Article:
Rainbow Girl, age 9: I let you write in the afternoons.
Boo Monkey, age 6: I give you time to write.
My two cents: Without my personal chef husband, I’d live on peanut butter from the jar. I’d also be yanking out tufts of hair and weeping in the a corner. Rainbow Girl is pretty independent. Boo Monkey does give me time to write — in between the emergency clean-ups, costume changes, doll costume changes, requests for candy, requests for gum, requests for ice cream, requests to go outside . . . wait, what did she say?
What’s your favorite story or essay I’ve written?
World’s Best Husband: That is a tough one. You have written so many terrific funny parenting essays, thrilling fables, and an amazing novel. I really loved the first version of Grace Blinks and I am looking forward to reading the next version of it.
But I also really love the Fat Charley series of fables. Like I said, it is tough to choose!
Rainbow Girl, age 9: “Curses” (How I — inadvertently — taught Rainbow Girl to swear.)
Boo Monkey, age 6: “Curses”
What’s the weirdest thing I’ve done in the name of writing?
World’s Best Husband: No matter what time of day it is or what activity we are in the middle of (walking, eating, sleeping…), you stop and write down your ideas or go to the computer to type them out. I like how much you enjoy your research, whether it is about bee-keeping or fracking. You soak up knowledge like a sponge!
Rainbow Girl, age 9: You carry pencils and paper everywhere. (Me: Wait, that’s weird?)
My two cents: Boo didn’t have an answer to this one, but she regularly quacks like a duck, so weird is relative to her. She provides excellent material for stories of all sorts.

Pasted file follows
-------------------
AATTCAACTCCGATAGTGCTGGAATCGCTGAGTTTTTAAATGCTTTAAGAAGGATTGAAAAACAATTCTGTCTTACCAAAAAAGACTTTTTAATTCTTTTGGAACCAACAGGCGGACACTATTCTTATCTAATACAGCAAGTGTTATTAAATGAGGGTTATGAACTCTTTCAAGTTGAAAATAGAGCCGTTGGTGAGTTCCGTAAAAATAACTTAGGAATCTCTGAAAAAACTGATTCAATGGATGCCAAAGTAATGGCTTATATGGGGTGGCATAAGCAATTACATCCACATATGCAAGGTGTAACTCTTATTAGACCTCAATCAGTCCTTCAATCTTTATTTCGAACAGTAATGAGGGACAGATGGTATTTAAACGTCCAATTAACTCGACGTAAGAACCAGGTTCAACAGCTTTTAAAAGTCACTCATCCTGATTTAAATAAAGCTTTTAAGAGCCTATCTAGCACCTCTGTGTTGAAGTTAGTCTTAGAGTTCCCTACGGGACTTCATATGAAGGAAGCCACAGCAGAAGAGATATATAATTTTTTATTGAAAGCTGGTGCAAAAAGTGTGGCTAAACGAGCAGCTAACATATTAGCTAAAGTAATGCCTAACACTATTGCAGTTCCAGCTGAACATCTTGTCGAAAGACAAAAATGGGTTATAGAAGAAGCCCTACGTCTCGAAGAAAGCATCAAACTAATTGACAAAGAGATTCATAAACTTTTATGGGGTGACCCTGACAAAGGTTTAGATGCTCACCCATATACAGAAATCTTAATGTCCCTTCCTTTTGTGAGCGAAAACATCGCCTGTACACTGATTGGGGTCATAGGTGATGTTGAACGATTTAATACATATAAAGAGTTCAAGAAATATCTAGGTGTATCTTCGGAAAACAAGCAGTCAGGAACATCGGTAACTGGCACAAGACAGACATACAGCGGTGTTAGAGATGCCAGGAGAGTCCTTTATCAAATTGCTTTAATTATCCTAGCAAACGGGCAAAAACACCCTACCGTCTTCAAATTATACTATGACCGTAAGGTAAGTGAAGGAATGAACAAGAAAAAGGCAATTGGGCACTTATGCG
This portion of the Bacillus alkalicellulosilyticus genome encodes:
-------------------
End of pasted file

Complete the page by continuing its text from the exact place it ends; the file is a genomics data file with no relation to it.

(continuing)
Okay, now let’s talk about all the animals. Opinions? Thoughts? Are they a secret key to writing or just another cog in the crazy-head machine?
World’s Best Husband: I think they are a little of both. They can be inspirational, fun, and cute, but at the same time, they can suck up a lot of time that you don’t have to spare. I guess it’s a trade-off that, in the end, turns out to be worth it.
Rainbow Girl, age 9: Sometimes they might inspire you, and other times they might annoy you, but they entertain us when you’re writing.
Boo Monkey, age 6: Hee, hee, hee — funny! We foster a lot of kitties. I love it.
My two cents: I don’t know what’s up with all the cats. They drive my nuts, but I keep getting them. I think it’s some sort of writerly madness.
Well, there you have it — living with a writer, 101, the “Oh, my!” family edition. Now, I’ve got laundry to fold, a dog to bathe, homeschool assignments to arrange — and those litter boxes won’t scoop themselves. I’ll get to everything in just a minute, really, once I finish writing . . . .
Lisa Ahn's writing has appeared in Quiddity, PANK, Limestone, Prick of the Spindle, Toasted Cheese and Literary Mama, among others. She was nominated for a Pushcart Prize. She lives in Massachusetts with her husband, two spunky daughters, three cats, and a dog who steals everybody's socks.